Philadelphia, PA -
05/06/2013 - The Pew Charitable Trusts announced today that it will provide $8.46 million over the next three years to 46 Philadelphia-area organizations serving some of the region's most disadvantaged children and their families. The grant recipients aim to improve the lives of poor children by offering supports aimed at instilling social and learning skills; assisting young people to overcome obstacles to academic success; reducing the harm that results from difficult childhood experiences such as abuse and exposure to violence; and intervening early to reduce the prospect that problems in childhood will become irreversible challenges later in life.
"Many children growing up in Philadelphia face significant challenges," said Frazierita D. Klasen, director of the Pew Fund for Health and Human Services."The statistics are sobering. Approximately 40 percent of Philadelphia's children live in families with incomes below the federal poverty level, and their circumstances place a substantial number of young people at risk of doing poorly in school and developing social, emotional and mental health problems that, absent intervention, are likely to compromise their futures. We are pleased to support so many impressive organizations that will provide services to positively affect the lives of more than 20,000 children and families annually."
Among the funded programs are:
- Two organizations that aim to improve the quality of child care delivered by home-based providers. These include the Delaware Valley Association for the Education of Young Children, for its Child Care Mentoring Accreditation Project; and Philadelphia Freedom Valley YMCA, for its Family Child Care Network.
- Thirteen organizations focused on addressing the needs of children and youth at risk of social, emotional and behavioral problems and providing caregivers—both parents and professionals such as teachers and child care staff—the training and tools they need to intervene early with children displaying signs of difficulty. These include Widener University, for support of the Chester Prevention, Assessment and Treatment program for at-risk children living in Chester; and Drexel University, for the Grow Clinic, which provides behavioral health services to children in the Philadelphia region who suffer from malnutrition.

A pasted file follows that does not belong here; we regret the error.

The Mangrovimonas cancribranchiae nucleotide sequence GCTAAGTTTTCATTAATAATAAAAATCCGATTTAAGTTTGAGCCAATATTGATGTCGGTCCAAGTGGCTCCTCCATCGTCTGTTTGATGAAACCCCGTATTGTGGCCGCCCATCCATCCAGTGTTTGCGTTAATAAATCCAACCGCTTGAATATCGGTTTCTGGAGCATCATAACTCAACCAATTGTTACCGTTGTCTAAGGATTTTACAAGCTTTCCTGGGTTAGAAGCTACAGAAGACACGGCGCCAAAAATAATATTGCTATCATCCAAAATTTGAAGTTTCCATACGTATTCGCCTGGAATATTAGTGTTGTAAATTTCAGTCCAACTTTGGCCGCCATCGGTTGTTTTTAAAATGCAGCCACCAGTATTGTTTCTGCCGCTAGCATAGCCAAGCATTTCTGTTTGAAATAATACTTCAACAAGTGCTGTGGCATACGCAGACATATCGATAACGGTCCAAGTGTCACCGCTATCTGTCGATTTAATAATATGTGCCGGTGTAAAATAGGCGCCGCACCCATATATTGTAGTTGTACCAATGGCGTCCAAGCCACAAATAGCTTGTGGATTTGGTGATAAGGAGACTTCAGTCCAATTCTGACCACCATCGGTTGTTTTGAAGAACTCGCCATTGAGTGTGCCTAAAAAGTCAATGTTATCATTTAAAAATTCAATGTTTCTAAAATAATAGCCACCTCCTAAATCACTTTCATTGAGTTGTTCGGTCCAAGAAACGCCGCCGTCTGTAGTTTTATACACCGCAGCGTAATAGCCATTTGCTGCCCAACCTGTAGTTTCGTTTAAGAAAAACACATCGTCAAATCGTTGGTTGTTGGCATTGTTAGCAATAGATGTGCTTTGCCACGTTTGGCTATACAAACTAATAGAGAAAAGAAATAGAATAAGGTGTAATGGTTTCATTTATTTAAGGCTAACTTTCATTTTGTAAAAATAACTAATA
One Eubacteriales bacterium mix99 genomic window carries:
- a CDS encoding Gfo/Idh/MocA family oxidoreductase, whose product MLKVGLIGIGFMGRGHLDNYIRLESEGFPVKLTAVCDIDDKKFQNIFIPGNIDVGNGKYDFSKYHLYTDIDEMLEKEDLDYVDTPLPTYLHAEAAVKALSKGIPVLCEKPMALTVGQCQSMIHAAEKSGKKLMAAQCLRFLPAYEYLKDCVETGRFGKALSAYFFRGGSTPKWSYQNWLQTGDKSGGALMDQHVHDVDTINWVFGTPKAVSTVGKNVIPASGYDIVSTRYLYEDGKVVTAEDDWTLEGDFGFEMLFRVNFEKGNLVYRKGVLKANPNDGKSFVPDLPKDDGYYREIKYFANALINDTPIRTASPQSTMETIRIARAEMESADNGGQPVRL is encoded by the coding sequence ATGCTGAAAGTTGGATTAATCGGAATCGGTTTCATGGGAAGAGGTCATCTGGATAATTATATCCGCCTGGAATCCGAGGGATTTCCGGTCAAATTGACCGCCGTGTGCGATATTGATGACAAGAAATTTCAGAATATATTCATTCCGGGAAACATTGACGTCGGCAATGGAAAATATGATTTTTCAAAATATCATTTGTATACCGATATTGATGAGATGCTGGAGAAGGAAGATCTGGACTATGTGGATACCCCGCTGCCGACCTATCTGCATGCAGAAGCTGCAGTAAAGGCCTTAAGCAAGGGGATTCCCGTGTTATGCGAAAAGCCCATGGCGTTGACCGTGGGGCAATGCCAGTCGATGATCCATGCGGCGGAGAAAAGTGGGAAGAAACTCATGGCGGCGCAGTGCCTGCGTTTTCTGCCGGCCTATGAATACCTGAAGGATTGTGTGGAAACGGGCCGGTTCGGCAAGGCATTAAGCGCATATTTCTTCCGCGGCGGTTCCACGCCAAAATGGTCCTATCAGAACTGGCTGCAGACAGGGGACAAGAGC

- Ten organizations that are helping families and caregivers understand and obtain behavioral health services for their children. These include Joseph J. Peters Institute, for expanding services in Philadelphia and its surrounding counties to children and adolescent survivors of sexual abuse; and Network of Victim Assistance, providing trauma-focused treatment for abused children in Bucks County.
- Eighteen organizations offering high-quality out-of-school programs that promote academic achievement, successful engagement in school, and the acquisition of skills that help children and youth transition to postsecondary education or the workplace. Included in this group are Chester County Futures, for academic enrichment and mentoring services for low-income middle and high school students in the county; and the Attic Youth Center, which focuses on strengthening the academic, social and vocational skills of gay and lesbian adolescents in Philadelphia.
- Three organizations helping families meet their basic needs by assisting them to obtain such public benefits as the Supplemental Nutrition Assistance Program (formerly Food Stamps) and Medicaid health coverage. Among these grantees is Community Legal Services which helps poor families in Philadelphia.
The Pew Fund for Health and Human Services, part of The Pew Charitable Trusts' Philadelphia Program, provides funding for three groups of at-risk populations: vulnerable adults; the isolated and frail elderly; and disadvantaged children, youth and their families. Since its inception in 1991, the Pew Fund has supported the important work of health and human service nonprofit organizations in Philadelphia and neighboring Bucks, Chester, Delaware and Montgomery counties.